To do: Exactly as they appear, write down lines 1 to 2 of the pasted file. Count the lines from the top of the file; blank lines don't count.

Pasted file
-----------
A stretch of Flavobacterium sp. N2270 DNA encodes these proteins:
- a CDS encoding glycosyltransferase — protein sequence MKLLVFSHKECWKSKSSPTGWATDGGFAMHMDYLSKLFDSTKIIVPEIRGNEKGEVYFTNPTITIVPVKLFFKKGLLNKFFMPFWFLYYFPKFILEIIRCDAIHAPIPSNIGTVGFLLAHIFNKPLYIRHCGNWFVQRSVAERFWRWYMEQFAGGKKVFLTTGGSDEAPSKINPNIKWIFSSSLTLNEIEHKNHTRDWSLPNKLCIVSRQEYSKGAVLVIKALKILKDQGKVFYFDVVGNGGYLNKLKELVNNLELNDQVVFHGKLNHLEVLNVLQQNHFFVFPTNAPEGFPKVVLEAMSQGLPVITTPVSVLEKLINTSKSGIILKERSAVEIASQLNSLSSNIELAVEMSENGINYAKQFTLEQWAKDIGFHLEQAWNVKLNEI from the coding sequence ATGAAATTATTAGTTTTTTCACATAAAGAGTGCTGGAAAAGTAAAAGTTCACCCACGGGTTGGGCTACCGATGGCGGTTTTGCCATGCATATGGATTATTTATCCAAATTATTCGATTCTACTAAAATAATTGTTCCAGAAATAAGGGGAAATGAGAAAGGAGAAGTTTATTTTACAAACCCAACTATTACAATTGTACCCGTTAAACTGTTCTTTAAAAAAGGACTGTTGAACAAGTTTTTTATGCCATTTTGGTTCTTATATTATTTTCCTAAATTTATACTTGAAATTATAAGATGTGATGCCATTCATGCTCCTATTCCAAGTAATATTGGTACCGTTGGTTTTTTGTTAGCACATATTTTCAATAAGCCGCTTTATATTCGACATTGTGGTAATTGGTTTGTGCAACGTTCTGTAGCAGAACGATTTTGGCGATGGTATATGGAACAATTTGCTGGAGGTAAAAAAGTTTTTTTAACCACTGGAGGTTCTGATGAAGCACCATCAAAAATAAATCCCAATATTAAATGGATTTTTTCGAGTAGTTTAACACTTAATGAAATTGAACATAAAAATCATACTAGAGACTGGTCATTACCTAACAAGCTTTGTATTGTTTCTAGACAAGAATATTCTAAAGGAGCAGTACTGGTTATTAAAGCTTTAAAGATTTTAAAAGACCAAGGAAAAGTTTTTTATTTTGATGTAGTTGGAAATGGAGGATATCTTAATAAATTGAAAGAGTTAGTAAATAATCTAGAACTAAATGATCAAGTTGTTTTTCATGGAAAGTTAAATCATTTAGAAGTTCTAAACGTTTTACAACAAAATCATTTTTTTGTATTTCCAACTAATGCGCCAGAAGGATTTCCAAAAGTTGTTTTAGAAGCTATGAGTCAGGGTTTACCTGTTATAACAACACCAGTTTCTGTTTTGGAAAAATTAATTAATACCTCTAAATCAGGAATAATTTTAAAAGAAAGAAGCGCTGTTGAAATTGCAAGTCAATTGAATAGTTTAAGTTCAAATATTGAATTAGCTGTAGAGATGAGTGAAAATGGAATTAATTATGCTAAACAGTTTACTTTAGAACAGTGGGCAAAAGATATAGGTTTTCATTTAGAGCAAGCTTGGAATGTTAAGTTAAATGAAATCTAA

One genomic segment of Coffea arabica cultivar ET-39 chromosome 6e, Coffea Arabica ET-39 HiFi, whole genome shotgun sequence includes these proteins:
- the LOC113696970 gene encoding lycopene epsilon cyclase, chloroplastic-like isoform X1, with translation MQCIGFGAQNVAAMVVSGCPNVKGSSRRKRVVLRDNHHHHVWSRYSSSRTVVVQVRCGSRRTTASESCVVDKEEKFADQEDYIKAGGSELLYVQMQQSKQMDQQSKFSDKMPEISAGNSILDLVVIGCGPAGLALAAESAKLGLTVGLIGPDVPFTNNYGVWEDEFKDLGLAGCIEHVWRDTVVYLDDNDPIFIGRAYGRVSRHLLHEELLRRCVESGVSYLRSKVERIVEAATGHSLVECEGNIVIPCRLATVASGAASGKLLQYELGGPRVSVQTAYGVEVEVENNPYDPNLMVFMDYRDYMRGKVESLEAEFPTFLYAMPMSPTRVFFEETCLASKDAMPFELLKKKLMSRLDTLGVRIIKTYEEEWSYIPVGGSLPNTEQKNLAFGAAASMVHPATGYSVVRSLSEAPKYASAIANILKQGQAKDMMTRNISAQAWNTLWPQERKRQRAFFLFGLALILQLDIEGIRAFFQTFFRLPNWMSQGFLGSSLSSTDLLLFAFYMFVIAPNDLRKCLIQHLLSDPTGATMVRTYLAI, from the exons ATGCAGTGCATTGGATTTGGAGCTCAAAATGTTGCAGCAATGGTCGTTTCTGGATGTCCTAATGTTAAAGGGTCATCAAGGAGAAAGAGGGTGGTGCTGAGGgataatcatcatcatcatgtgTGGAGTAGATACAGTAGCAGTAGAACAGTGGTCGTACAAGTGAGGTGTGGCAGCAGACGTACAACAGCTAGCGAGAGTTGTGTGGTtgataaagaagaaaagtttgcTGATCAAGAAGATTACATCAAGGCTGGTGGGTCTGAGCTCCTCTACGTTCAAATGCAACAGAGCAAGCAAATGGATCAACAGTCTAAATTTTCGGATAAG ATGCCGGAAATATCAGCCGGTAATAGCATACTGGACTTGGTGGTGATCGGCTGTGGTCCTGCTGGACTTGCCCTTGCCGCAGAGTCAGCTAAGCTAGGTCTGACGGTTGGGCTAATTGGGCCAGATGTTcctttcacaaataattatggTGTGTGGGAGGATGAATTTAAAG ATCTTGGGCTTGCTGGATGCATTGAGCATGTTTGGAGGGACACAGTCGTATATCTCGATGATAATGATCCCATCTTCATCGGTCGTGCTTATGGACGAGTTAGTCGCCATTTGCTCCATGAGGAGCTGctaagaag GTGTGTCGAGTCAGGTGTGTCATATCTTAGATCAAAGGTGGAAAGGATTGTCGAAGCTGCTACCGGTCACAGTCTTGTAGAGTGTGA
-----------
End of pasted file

A stretch of Flavobacterium sp. N2270 DNA encodes these proteins:
- a CDS encoding glycosyltransferase — protein sequence MKLLVFSHKECWKSKSSPTGWATDGGFAMHMDYLSKLFDSTKIIVPEIRGNEKGEVYFTNPTITIVPVKLFFKKGLLNKFFMPFWFLYYFPKFILEIIRCDAIHAPIPSNIGTVGFLLAHIFNKPLYIRHCGNWFVQRSVAERFWRWYMEQFAGGKKVFLTTGGSDEAPSKINPNIKWIFSSSLTLNEIEHKNHTRDWSLPNKLCIVSRQEYSKGAVLVIKALKILKDQGKVFYFDVVGNGGYLNKLKELVNNLELNDQVVFHGKLNHLEVLNVLQQNHFFVFPTNAPEGFPKVVLEAMSQGLPVITTPVSVLEKLINTSKSGIILKERSAVEIASQLNSLSSNIELAVEMSENGINYAKQFTLEQWAKDIGFHLEQAWNVKLNEI from the coding sequence ATGAAATTATTAGTTTTTTCACATAAAGAGTGCTGGAAAAGTAAAAGTTCACCCACGGGTTGGGCTACCGATGGCGGTTTTGCCATGCATATGGATTATTTATCCAAATTATTCGATTCTACTAAAATAATTGTTCCAGAAATAAGGGGAAATGAGAAAGGAGAAGTTTATTTTACAAACCCAACTATTACAATTGTACCCGTTAAACTGTTCTTTAAAAAAGGACTGTTGAACAAGTTTTTTATGCCATTTTGGTTCTTATATTATTTTCCTAAATTTATACTTGAAATTATAAGATGTGATGCCATTCATGCTCCTATTCCAAGTAATATTGGTACCGTTGGTTTTTTGTTAGCACATATTTTCAATAAGCCGCTTTATATTCGACATTGTGGTAATTGGTTTGTGCAACGTTCTGTAGCAGAACGATTTTGGCGATGGTATATGGAACAATTTGCTGGAGGTAAAAAAGTTTTTTTAACCACTGGAGGTTCTGATGAAGCACCATCAAAAATAAATCCCAATATTAAATGGATTTTTTCGAGTAGTTTAACACTTAATGAAATTGAACATAAAAATCATACTAGAGACTGGTCATTACCTAACAAGCTTTGTATTGTTTCTAGACAAGAATATTCTAAAGGAGCAGTACTGGTTATTAAAGCTTTAAAGATTTTAAAAGACCAAGGAAAAGTTTTTTATTTTGATGTAGTTGGAAATGGAGGATATCTTAATAAATTGAAAGAGTTAGTAAATAATCTAGAACTAAATGATCAAGTTGTTTTTCATGGAAAGTTAAATCATTTAGAAGTTCTAAACGTTTTACAACAAAATCATTTTTTTGTATTTCCAACTAATGCGCCAGAAGGATTTCCAAAAGTTGTTTTAGAAGCTATGAGTCAGGGTTTACCTGTTATAACAACACCAGTTTCTGTTTTGGAAAAATTAATTAATACCTCTAAATCAGGAATAATTTTAAAAGAAAGAAGCGCTGTTGAAATTGCAAGTCAATTGAATAGTTTAAGTTCAAATATTGAATTAGCTGTAGAGATGAGTGAAAATGGAATTAATTATGCTAAACAGTTTACTTTAGAACAGTGGGCAAAAGATATAGGTTTTCATTTAGAGCAAGCTTGGAATGTTAAGTTAAATGAAATCTAA